I've shot all the above rifles and IMHO, the M1A is the best. It just feels right to me and the irons are superb.
While I don't have any personal experience with the PTR rifles, I have owned an H&K 91, and currentlly have an FAL and an M1A.
If you are a reloader, forget the HK/PTR unless you want to lose a lot of brass. IT isn't the fluted chamber (although that probably does shorten case life a bit -the grooves left from the flutes kind of iron out with resizing) what kills your brass is getting wanged off the back edge of the ejection port, leaving a deep crease, and I felt seriously affecting the integrity of the case.
I got the "ejection port buffer" for my HK91, a hard rubber block riveted to a steel spring clip to snap over the reciever. IT changed the dangerously deep crease to a less deep dent.
Also, the HK safety lever is correctly positioned only for orang-utans. IT is too far forward of the pistol grip to be able to be used with the shooting hand, without shifting your grip 3/4 of the way around to reach it. It is, however well positioned for the European (German) concept of using the safety with the "off" hand.
AND, other things I find less then excellent about the design is the lack of any way to shut the action, other than spring pressure. And the two pins removed for takedown are just that, completely removed, and so more easily lost than a captive pin would be.
Trigger pull on my gun was ok, nothing great, and while the diopter sights were easy to use, I was not able to be very precise. Minute of man, easy. Minute of angle? no.
ALso, I found the rifle to be picky about ammo. For the delayed blowback system to work right, the brass has to be at a certain point between "hard" and "soft". European surplus ammo worked well. US surplus ammo, not as well. and US commercial ammo was ...iffy. One thing you can do on the range, if your ammo isn't working well is a shot of oil in the mag. Usually that helps, but oiled ammo should be shot, not stored.
And last, the HK weighs the same as my M1A, but is about 6 inches shorter. Recoil is mild, but its a lot to pack around.
The FAL is a good rifle, a tad heavy, some versions are rather long. Sights are "good enough", but not great on most versions. Trigger on mine is again, fair. The models with the slim forearm get rather hot to hold quite fast, one magazine rapidly fired (not as fast as possible, but aimed, spaced shots) and the forearm is quite warm. A second mag makes it difficult to hold.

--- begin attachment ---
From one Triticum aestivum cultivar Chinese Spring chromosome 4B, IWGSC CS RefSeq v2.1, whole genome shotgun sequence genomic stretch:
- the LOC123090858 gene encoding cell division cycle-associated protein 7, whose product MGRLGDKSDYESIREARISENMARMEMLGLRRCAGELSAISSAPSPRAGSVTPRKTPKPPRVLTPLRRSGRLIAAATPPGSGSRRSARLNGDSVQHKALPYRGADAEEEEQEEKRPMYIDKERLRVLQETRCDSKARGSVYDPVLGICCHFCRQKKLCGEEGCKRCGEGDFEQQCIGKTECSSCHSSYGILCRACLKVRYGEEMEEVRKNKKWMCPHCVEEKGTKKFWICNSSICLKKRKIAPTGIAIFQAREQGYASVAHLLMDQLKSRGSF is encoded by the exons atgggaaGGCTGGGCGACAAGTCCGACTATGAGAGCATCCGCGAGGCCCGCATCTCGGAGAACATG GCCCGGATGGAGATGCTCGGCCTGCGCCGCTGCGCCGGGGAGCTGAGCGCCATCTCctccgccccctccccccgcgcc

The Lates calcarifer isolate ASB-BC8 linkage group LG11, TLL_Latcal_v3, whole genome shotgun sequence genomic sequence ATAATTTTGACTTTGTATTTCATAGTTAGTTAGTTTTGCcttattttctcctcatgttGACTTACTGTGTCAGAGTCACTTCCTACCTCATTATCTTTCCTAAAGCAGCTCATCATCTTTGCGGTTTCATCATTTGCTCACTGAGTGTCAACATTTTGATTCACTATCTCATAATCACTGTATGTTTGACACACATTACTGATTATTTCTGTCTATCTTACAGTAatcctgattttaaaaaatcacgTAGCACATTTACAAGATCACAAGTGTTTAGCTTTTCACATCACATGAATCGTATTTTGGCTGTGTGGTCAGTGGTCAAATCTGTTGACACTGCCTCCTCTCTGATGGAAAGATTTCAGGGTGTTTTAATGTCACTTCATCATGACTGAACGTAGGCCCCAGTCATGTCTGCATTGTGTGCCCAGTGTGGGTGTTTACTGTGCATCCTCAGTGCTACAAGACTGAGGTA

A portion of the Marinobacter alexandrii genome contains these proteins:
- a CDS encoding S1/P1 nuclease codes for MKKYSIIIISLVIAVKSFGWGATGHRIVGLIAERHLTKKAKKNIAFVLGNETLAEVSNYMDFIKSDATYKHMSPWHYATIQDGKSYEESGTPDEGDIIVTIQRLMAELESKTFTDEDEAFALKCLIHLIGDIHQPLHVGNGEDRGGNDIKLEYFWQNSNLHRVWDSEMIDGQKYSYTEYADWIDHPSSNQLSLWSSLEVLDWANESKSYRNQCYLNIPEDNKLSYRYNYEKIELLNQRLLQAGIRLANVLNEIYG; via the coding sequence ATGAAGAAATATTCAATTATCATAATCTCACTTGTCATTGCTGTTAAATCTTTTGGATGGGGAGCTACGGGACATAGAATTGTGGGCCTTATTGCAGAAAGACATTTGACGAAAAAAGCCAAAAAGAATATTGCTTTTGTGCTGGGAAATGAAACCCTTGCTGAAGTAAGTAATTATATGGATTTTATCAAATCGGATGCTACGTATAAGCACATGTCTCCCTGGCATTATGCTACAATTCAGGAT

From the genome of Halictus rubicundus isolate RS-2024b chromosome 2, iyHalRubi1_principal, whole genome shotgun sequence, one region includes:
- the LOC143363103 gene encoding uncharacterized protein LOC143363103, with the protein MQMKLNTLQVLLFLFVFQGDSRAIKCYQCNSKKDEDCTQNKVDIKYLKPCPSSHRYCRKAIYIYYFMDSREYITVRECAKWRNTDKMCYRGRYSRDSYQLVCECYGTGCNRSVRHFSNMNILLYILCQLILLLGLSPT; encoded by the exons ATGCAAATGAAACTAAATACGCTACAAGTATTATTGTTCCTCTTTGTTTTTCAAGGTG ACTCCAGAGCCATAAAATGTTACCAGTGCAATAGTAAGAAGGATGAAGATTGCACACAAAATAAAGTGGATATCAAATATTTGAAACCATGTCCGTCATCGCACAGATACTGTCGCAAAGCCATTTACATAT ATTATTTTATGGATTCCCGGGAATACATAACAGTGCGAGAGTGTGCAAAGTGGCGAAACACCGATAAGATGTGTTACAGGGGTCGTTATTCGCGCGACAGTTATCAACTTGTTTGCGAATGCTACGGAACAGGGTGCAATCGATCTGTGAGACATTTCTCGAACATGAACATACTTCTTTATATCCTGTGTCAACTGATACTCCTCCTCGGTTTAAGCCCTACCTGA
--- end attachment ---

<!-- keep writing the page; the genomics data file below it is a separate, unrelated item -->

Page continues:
Also one has to be sure if one has an "inch pattern" or "metric" FAL, and use the proper magazine. I'm told the "wrong" one won't work.
My personal favorite is the M1A. Part of that stems from the fact that I was the last group the Army trained on the M14 as a Small Arms Repairman. Another part is that the rifle fits me best, and I shoot it well. Trigger on mine is excellent, after the standard take up. Sights on mine are actually the old Garand T-bar rear sight, and like the rest of the rifle, is capable of more than I am, these days.
The M1A isn't new, it isn't chic, I for one cannot stand the exotic stocks that are so much in vogue these days. IT is an honest rifle, not the best thing for CQB (and never meant to be). Reloader friendly (as much as any auto loader is), accurate as most shooters, and better than some. I don't compete in matches, my old rack grade M1A shoots as well, or better than I do these days, and I never felt the need for a "Match" version, especially at the cost now days.
I wouldn't buy an M1A today, they cost too much, and I already have one.
I've had my M1A for a while, and its not going anywhere. To give you an idea, I paid $500 for the rifle, with a spare stock, scope mount, and scope.
The M1A doesn't scope well with a standard stock, although a good mount is availabe, its not cheap. OF course, nothing is cheap these days. HK makes a mount for the 91, but again, not even remotely cheap. And you can scope the FAL, but I've never done so. The standard stocks are all two low to allow a good cheek weld, so using a scope is more difficult, and a different stock, or some kind of cheekpiece is best, which also adds to the expense.
A couple other "nice" things about the M1A, if needed, you can ensure the bolt closes, and has a generous handle to open it, as well. And, if you really think you need to, you can recock the gun without opening the action.
Now that I'm within visible range of retirement age, the open sights are not as friendly to me as they were a couple decades ago, but I still manage passably well, without a scope. And yes, I am biased for the M1A.